"For God sees not as man sees, for man looks at the outward appearance, but the LORD looks at the heart." 1 Samuel 16:7
A few years ago, at a conference, a number of us were standing around in a circle talking after a meeting. The group included people I had never met before. One of them was speaking to the person beside him - loudly enough to be certain that all of us could hear - and complaining about how irreverent men are who don't wear ties to meetings. He angrily suggested that along with a box of headcoverings in the chapel for women who forget theirs at home, assemblies should also have a box of ties for men who don't bring one.
Assuming, even though he was facing the person beside him, that he was talking to me (since I was the only person not wearing a tie), I responded by saying, "That's a great idea! And on the box of headcoverings we can put 1 Corinthians 11 , and on the box of ties we can put ... Oh, what would we put on the box of ties?" Of course no one had any Bible passage and finally someone jokingly suggested "Blest be the Tie that Binds."
This type of experience is common in this debate. Many Christians sincerely believe that it is irreverent not to dress-up for meetings although, when asked, they are unable to prove their opinion from the Bible. And, regrettably, many of these Christians are also quite caustic in their propagation of that belief. Does God require us to dress-up for meetings? Is it irreverent for men not to wear a tie? These questions must be answered, but first we will discuss:
The Burden of Proof
It is not our responsibility to take you through every verse in the Bible to prove that the LORD doesn't require us to dress up for meetings. The burden of proof lies on those who wish to impose this rule. If they expect us to seriously consider their claim they will have to show us its BIBLICAL basis.
Does the Bible Say Anything About This?
This should be the only real question in this (or any other) debate. What does the New Testament have to say on this matter? Are we commanded to dress up for meetings? Is it even hinted at? Let us look and see.
Dressing-Up in the New Testament
As we examine the New Testament to see who dressed-up and who didn't, we find the following. People who didn't dress-up in fine clothes include: Christ (Given his laying aside of material possessions Lk 2:7; 2 Cor 8:9 ; etc. it lies with those who wish to force fine clothes on us to prove that He wore any. As far as we can tell, the nicest clothes He had on earth were given to Him in mockery in Lk 23:11 .), the disciples ( Mt 10:10 ), John the baptizer ( Mt 3:4; Lk 7:25 ), God's two witnesses during the Tribulation ( Rev 11:3 ) and, by implication, Lazarus ( Lk 16:19 f). People who did dress-up include: the Scribes and Pharisees ( Mt 23:5; Mk 12:38 ), the rich man who went to Hades ( Lk 16:19 ) and Herod ( Ac 12:21 ). Which company would you prefer to keep?
A Study in Contrasts
Notice in Lk 7:25 that the LORD Jesus specifically said people shouldn't expect His servants (eg. John) to be dressed-up. He said rather that those who dress-up are the elite of the world.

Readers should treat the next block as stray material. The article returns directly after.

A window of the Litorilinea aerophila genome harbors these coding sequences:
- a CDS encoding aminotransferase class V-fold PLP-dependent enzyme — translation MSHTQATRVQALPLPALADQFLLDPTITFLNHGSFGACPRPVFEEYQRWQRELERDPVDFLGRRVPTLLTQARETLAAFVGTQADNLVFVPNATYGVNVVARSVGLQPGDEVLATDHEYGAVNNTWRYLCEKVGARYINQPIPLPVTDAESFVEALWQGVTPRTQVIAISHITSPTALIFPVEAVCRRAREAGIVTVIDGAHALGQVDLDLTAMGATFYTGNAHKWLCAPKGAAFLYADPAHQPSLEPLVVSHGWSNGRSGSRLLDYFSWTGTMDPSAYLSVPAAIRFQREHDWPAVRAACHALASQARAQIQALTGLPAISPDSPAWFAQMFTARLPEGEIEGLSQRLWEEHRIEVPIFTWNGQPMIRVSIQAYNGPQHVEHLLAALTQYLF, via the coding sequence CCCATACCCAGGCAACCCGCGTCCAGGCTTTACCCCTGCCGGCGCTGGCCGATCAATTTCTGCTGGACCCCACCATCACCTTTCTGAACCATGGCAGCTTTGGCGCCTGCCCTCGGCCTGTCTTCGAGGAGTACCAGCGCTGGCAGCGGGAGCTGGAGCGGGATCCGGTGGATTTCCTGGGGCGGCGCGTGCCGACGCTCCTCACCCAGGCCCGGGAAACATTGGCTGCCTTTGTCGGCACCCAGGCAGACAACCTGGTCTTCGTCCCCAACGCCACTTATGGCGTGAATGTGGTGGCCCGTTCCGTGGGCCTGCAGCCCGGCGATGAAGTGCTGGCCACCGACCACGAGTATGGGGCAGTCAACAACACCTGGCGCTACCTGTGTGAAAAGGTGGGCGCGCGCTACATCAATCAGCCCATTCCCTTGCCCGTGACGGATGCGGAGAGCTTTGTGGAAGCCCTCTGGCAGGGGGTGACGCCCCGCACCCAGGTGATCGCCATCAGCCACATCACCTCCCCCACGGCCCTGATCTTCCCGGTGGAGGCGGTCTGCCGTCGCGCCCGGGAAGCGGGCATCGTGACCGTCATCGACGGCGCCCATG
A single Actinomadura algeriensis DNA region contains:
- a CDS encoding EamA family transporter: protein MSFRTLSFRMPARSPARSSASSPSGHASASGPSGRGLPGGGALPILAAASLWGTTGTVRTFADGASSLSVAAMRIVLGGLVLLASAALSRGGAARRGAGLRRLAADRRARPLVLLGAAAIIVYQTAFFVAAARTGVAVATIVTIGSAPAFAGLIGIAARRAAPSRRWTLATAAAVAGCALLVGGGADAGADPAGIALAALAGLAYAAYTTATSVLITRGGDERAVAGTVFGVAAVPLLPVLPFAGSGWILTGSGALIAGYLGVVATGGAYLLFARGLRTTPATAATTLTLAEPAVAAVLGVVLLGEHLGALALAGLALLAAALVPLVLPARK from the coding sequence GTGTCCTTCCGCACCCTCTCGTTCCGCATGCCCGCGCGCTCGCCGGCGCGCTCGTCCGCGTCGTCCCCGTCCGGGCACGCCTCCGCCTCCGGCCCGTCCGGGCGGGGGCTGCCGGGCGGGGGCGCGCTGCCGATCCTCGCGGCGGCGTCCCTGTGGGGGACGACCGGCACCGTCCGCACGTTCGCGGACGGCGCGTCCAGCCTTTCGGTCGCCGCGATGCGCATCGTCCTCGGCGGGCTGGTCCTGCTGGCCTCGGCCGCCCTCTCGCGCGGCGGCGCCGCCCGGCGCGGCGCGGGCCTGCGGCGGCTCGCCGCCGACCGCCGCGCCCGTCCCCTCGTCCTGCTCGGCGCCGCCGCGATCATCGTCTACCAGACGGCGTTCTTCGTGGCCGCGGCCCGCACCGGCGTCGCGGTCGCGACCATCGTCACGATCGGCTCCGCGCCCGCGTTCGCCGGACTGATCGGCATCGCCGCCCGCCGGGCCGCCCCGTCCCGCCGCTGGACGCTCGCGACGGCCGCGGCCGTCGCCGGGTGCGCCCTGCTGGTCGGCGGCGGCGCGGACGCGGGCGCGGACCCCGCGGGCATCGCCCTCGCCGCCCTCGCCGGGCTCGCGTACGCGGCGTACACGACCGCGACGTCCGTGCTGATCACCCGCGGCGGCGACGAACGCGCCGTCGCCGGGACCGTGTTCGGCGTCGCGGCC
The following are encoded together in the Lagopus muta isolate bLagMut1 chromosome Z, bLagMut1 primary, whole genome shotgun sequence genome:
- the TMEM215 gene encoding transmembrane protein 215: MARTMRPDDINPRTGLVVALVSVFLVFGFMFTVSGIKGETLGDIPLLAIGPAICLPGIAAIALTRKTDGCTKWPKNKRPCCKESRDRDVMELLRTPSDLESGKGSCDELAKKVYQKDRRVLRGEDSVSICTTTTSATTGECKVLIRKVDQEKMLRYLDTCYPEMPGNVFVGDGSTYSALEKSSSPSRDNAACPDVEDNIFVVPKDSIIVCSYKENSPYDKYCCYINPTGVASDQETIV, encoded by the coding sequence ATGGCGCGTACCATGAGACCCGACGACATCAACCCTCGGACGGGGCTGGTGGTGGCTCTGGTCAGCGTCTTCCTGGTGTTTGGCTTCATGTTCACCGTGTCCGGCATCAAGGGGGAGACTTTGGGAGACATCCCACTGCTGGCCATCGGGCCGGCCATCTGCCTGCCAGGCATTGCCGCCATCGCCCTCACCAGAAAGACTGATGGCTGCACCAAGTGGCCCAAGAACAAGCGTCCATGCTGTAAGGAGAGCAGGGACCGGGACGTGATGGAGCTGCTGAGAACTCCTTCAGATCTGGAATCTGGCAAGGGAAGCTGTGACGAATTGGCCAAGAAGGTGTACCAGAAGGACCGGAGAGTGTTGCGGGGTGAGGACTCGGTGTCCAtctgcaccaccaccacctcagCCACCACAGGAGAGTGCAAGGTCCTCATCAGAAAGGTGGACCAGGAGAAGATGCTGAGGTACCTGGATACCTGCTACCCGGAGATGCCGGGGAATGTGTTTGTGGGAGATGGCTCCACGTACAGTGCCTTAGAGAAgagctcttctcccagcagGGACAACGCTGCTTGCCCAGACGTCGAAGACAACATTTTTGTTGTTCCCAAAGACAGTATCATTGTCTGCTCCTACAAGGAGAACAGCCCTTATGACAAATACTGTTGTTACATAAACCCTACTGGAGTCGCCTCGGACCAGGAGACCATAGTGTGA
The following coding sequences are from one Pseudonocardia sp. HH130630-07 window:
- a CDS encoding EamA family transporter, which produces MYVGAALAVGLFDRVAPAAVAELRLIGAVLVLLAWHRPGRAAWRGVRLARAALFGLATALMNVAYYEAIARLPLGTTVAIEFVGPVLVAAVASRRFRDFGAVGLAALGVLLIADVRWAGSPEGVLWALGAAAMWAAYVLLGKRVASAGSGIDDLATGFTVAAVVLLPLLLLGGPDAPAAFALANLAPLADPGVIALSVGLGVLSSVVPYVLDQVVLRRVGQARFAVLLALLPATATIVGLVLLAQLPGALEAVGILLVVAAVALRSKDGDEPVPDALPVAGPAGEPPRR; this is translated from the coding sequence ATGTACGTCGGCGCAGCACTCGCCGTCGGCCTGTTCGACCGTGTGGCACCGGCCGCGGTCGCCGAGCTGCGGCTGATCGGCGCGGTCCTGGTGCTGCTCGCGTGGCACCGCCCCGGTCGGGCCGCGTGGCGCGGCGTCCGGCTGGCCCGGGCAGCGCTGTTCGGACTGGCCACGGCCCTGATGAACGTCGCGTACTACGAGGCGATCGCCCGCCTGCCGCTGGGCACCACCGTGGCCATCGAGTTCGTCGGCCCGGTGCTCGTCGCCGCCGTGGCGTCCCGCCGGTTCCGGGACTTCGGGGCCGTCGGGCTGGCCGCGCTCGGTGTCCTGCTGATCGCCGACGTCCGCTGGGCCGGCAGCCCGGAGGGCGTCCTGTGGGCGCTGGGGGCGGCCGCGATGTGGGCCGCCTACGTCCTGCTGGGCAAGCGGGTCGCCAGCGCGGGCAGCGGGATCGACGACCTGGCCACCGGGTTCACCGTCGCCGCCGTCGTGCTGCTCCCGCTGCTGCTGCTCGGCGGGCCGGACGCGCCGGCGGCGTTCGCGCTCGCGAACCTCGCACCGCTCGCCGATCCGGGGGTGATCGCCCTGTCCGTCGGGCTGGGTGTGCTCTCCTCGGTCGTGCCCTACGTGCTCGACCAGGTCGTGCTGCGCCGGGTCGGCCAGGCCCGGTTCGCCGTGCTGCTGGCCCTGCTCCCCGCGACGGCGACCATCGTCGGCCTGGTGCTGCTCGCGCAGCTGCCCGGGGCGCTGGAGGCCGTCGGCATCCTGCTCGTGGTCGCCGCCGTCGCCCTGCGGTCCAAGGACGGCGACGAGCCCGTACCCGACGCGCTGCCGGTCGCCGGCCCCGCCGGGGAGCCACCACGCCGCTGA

Laodicea was materially rich and the believers thought themselves (among other things) quite well-dressed, but the LORD Jesus tells us that in His eyes they were naked ( Rev 3:17 ). This is because He isn't impressed with the clothes that money can buy. He expected the Laodicean believers (and us) to adorn themselves in the clothing that comes from Him, not from a shopping mall.
These verses make it clear that the presence of a person wearing fine clothes in the assembly was an exceptional situation, not the standard. It was as uncommon as someone coming into the meeting with dirty clothes.
So if fine clothes and dirty clothes were uncommon in the New Testament assembly meeting, we simply conclude that the norm was for Christians to wear regular clothing that was neat and clean. This, of course, makes perfect sense since the New Testament church met in homes. It wouldn't even cross most people's minds to dress-up to visit their friend's home. And courtesy would dictate that, if possible, you would wear clean clothes to your friend's home.
These verses also condemn the practice of giving the well-dressed person preferential treatment and thinking less of a poor person in dirty clothes.
The Christian life should be a natural life. We should be leery of any teaching which suggests a double standard in our lives. Owning two wardrobes (one for the church meeting and one for our normal lives) certainly conveys the idea that the church is more a show than a natural part of our lives.
People in the New Testament would not even have thought of dressing any differently for the church meeting than they normally did. Only the odd rich person would come to the meetings in fine clothes because that was they way he normally dressed. And only the odd poor person would come to the meetings in dirty clothes since that was the way he normally dressed.
Might we point out that those who truly believe the LORD requires us to dress-up when coming into His presence, had better be consistent. Do they dress up for their private devotions? What about their family devotions? Are we forbidden to pray in the shower or in our work clothes? We come into the LORD's presence every time we pray, not just when the church prays ( Heb 4:16, 10:19-22 ) and our right to be in His presence is based on the person and work of the LORD Jesus, not our clothing.
And why don't these people dress-up for all the church meetings? Does the LORD only require us to be reverent at the breaking of bread? Why is it that dressing casually is irreverent from 9:30 till noon on Sunday mornings, but not irreverent at Sunday evening or mid-week meetings?
Not only are these people insisting upon humanly- devised forms of reverence, but they apply them in the most inconsistent way. We are expected to believe that the LORD requires us to dress-up in His presence, that the church comes into His presence in a different way than individuals do, and that the church comes into His presence in a different way at the breaking of bread than it does in other meetings. And all of this without any Bible verses!